‘Welcome To The Jungle’ Review

Welcome To The Jungle

“For a movie with the same title as a Guns N’ Roses song, “Welcome To The Jungle” has no bite.”

Rob Meltzer‘s “Welcome To The Jungle” stars Adrian Brody as Chris, an unappreciated office drone whom redeems himself  (sort of) on a corporate Outerward Bound-type of excursion.

Rob Huebel (“The League,” “Agents of S.H.I.E.L.D) plays his nemesis, Phil.

Surprisingly, the best thing about the movie is Jean-Claude Van Damme, who’s the leader of the group.  I wouldn’t go as far as saying that he has a gift for physical comedy, though he’s pretty game for whatever is thrown at him.

Particularly tigers.

Once everyone arrives at the island, things devolve quickly, like William Goldring’s “Lord of the Flies,” except much, much dumber.

The worse thing is how relatively quickly everyone turns savage, and then on each other.  I get that it’s a comedy, but it feels that they were on the island only a day or two, yet for some reason just about everyone–of course excluding Chris and those that follow him–abandon just about everything remotely civilized and begins worshipping Phil as a god, whom renames himself “Orco,” which leads into an interesting bit about He-Man.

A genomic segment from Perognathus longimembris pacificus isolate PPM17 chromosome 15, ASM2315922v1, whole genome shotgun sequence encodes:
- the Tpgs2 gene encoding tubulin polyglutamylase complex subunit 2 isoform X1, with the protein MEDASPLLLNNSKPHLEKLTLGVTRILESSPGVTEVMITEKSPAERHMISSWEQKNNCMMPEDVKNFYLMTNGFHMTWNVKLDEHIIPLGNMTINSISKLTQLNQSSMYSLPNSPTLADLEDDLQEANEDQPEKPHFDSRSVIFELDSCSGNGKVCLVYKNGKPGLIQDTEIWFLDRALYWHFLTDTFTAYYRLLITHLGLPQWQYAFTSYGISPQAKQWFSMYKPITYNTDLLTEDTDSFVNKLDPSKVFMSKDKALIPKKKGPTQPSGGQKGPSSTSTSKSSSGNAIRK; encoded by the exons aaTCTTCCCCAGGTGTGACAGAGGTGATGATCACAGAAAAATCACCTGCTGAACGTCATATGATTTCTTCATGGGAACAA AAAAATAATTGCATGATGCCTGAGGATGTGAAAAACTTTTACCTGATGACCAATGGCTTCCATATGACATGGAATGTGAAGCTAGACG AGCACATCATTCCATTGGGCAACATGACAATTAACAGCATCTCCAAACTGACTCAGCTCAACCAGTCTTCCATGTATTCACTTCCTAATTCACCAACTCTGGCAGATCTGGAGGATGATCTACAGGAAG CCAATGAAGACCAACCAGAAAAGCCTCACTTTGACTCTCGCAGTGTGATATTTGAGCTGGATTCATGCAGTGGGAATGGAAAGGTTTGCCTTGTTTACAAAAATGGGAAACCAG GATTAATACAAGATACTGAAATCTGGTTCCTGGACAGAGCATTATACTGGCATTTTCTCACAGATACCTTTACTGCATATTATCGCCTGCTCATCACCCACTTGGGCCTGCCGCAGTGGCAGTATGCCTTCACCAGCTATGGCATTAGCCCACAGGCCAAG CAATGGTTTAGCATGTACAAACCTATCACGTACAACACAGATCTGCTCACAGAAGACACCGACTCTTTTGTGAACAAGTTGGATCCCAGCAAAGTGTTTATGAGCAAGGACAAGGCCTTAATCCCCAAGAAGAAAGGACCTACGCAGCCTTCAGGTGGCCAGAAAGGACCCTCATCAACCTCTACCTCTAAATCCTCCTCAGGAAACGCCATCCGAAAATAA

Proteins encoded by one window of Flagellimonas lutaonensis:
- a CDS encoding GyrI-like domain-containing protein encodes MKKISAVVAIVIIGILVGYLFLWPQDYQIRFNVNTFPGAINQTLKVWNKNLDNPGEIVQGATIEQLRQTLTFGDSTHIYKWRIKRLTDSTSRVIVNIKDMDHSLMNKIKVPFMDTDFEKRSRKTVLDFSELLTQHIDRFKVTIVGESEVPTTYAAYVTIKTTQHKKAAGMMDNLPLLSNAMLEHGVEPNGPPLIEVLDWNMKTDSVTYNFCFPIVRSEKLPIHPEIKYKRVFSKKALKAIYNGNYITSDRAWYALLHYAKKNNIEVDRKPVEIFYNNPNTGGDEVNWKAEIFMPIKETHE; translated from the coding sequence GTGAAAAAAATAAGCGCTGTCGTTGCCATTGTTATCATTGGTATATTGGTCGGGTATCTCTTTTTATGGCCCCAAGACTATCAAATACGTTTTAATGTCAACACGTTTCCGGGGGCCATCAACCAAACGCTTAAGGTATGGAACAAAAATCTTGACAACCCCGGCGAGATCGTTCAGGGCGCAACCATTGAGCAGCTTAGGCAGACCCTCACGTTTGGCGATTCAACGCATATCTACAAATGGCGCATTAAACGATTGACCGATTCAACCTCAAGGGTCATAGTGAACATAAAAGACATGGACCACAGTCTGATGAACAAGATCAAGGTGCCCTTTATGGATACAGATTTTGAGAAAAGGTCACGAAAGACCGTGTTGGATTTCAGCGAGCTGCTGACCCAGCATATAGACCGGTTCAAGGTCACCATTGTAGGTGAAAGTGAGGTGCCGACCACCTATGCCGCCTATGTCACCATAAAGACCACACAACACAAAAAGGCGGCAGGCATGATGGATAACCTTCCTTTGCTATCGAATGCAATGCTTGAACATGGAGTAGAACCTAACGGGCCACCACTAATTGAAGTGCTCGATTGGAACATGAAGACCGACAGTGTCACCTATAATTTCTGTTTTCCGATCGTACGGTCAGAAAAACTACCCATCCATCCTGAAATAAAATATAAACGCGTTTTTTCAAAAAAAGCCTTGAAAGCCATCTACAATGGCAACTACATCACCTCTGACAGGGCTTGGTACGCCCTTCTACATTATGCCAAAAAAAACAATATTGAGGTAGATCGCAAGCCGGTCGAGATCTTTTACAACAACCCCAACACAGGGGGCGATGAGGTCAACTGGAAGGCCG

“Welcome To The Jungle” isn’t terrible, but it spends so much time trying to be unoffensive and funny that it ends up mildly offensive (what was the thing with Phil’s Asian assistant, anyway?) and not terribly funny.

‘Universal Soldier: Day Of Reckoning’ Review

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I recently read a review, that claimed that John Hyams’ “Universal Soldier: Day Of Reckoning” was better than most of the ‘Universal Soldier’ films that were released theatrically (‘Day of Reckoning’ was direct to video). I am not sure if that’s the case, though it is more violent.  And by ‘violent’ I mean lots of MMA-type violence that’s more physical than most are accustomed to seeing. And while I enjoy that most of the effects on display are practical, it’s a brutal film, though there’s something to be said about the way it doesn’t glorify any of the acts of physical violence on display.

The plot is more complex than traditionally found in films of this nature, and works best if you let it unfold at its own pace, because there’s a logic to the presentation, though you’ll won’t see it unless you sit through the entire film.

Jean-Claude Van Damme, as the film progresses, seems to be channeling Col. Kurtz from Francis Ford Coppola’s “Apocalypse Now,” which can’t be a coincidence.  All the other characters seem to exist just to get the stuffing beat out of each other, and don’t make much of an impression.

John Hyams happens be the son of Peter Hyams, who directed films like “Capricorn One,” “Time Cop,” “Outland,” and “The Relic,” among many others.  John Hyams filmography isn’t quite as extensive, though it’s growing.